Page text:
One of WA's most luxurious cellar doors and a tourism jewel for the South West is up for sale.
But frequent visitors to the multi-faceted Aravina Estate should not despair. Owner Steve Tobin said it would be business as usual for a few years yet as the sale was finalised.
The Perth entrepreneur and his wife Hayley have put the Yallingup winery - famous for its classic car collection and pristine cellar door - on the market for up to $20 million to help Mr Tobin's company Terrex Seismic fund an investment in new technology for the resources sector.
Speaking to WAtoday on Wednesday, Mr Tobin, who acquired the winery and vineyard in 2010, said Aravina Estate was now more than a winemaking business, with six different but integrated facets to it.
Viticulture is stronger than ever, with a record yield this year and strong sales of premium grapes to industry heavyweights Accolade and Treasury Wine Estates, while the winery sold 8000 cases from its respected portfolio of wines but had capacity to distribute 25,000.
The winery restaurant, always packed to the brim during peak periods, could seat 300 people, while the function centre houses weddings and corporate events for up to 250 people and can expand on the 50 weddings it hosts each year.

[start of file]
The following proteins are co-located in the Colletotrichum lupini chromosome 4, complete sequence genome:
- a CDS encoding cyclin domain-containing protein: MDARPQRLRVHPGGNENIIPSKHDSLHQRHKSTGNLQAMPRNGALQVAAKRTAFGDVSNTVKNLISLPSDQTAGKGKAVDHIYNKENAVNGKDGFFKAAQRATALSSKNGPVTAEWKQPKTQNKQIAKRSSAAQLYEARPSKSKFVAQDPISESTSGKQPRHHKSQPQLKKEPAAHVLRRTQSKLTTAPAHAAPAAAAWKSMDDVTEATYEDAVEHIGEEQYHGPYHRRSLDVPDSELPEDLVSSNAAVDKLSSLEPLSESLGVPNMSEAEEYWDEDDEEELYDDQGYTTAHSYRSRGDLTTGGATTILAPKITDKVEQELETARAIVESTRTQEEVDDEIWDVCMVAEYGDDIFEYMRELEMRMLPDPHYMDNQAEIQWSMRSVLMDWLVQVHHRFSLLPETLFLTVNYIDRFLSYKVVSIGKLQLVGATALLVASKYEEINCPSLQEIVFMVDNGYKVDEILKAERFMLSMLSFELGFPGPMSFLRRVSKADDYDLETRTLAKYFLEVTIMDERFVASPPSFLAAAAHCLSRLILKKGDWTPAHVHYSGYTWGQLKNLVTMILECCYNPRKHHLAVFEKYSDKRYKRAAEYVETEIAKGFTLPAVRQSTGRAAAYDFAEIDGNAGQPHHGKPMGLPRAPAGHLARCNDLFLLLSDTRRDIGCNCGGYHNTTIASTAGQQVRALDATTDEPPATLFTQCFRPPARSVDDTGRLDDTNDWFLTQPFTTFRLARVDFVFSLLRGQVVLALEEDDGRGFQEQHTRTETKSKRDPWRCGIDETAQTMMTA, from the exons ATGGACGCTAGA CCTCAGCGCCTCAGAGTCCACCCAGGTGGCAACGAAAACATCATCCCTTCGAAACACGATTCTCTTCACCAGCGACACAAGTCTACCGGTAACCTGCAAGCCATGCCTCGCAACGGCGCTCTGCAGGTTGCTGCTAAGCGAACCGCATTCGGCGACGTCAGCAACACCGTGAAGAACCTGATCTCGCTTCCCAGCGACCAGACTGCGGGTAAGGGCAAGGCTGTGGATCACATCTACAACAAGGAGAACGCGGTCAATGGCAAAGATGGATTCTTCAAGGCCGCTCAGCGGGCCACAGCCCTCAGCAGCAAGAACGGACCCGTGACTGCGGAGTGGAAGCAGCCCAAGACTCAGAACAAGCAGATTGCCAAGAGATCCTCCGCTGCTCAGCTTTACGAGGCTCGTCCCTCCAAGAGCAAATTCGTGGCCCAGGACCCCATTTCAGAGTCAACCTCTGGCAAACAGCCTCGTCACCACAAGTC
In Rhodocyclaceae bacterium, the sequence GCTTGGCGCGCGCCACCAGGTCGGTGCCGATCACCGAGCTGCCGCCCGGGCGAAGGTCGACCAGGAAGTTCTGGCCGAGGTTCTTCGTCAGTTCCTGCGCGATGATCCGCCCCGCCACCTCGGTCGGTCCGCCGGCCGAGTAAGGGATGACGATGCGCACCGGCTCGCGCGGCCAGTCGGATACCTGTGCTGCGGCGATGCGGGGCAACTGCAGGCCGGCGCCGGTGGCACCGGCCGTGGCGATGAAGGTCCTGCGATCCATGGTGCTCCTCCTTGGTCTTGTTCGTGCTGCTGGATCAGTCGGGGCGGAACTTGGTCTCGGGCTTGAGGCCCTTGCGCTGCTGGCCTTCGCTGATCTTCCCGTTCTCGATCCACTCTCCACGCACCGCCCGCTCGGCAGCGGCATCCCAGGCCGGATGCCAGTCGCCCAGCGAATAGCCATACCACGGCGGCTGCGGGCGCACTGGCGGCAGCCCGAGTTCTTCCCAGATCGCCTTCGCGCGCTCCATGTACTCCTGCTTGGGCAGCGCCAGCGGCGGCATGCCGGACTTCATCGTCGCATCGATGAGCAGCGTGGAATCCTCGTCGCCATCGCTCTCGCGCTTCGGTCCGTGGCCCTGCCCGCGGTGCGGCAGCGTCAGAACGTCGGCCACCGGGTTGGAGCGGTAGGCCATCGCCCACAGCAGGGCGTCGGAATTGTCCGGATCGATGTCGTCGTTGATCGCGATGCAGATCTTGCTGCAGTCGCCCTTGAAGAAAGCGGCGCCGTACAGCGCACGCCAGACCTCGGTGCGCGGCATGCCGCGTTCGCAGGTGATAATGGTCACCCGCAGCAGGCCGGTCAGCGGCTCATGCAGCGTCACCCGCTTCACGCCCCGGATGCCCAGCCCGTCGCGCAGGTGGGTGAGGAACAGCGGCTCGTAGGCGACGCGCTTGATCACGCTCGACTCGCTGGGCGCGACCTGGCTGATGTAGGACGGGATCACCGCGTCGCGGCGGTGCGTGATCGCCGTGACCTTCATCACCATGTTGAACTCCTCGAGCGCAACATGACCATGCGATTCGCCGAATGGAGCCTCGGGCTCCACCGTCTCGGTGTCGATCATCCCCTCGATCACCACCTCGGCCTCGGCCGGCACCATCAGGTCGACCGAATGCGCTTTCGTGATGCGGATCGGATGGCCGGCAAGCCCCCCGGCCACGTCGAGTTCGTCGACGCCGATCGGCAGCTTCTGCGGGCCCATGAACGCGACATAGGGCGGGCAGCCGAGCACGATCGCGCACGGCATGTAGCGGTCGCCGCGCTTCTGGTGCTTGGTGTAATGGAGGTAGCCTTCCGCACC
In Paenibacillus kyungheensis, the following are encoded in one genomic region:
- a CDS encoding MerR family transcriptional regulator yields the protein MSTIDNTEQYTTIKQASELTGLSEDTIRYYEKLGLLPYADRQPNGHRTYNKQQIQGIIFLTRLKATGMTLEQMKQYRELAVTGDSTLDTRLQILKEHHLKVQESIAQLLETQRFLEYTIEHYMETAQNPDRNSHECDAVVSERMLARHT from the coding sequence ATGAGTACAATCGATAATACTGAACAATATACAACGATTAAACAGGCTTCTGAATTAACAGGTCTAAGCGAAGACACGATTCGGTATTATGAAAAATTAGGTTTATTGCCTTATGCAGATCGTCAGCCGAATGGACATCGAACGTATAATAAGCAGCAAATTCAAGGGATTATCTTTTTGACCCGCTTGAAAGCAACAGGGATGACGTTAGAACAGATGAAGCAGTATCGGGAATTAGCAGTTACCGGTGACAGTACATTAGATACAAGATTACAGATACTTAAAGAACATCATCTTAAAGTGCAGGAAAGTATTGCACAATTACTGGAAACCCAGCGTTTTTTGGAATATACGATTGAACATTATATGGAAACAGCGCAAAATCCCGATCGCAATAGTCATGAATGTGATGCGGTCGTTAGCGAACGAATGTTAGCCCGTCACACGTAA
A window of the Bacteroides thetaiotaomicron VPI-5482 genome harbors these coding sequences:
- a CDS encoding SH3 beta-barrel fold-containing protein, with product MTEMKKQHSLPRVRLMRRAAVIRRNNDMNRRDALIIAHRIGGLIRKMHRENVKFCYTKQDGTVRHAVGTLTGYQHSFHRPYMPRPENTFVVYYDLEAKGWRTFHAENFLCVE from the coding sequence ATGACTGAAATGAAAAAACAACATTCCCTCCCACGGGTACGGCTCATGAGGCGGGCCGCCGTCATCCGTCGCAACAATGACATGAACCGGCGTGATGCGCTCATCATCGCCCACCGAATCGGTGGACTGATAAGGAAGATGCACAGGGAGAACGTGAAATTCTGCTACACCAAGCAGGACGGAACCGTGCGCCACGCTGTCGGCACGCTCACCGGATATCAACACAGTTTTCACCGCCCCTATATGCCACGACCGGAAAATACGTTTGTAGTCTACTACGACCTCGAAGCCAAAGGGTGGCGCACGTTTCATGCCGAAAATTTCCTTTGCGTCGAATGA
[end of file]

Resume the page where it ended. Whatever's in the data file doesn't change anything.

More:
Cellar door operations, including the gift shop, were thriving thanks to the growing influx each year of visitors drawn to the many attractions at the glam winery.
The lesser-known but equally attractive Aravina Cucina business, which sells corporate hampers and is housed underneath the cellar door, is also part of the sale.
"We're in a premium, high-value tourism region... there's lots of opportunity," Mr Tobin said.
"Aravina is far more than a winery... its value is also in its unique customer experience.
"The car collection, the elegance... the general feel of the place all help to sell the wine."
It was the classic car collection that first helped Aravina become a tourist drawcard, luring enthusiasts to the venue with its eclectic range of Aussie muscle cars and vintage vehicles.
Mr Tobin said although the cars weren't part of the sale, he was positive the privately-owned vehicles would remain on show at the winery.
"I'm sure the owners of the vehicles will still want to keep their cars there," Mr Tobin said.
"There should be no concerns that the cars will not be displayed anymore."
Mr Tobin said there was also opportunity to further diversify and grow the business, with 7.5 hectares of land at the front of the winery ideal to develop luxury and boutique accommodation.
More high flyers were also visiting the winery, with many landing at the property on their personal helicopters.
"We have a great reputation too among high-networking tourists who now often visit the winery frequently," Mr Tobin said.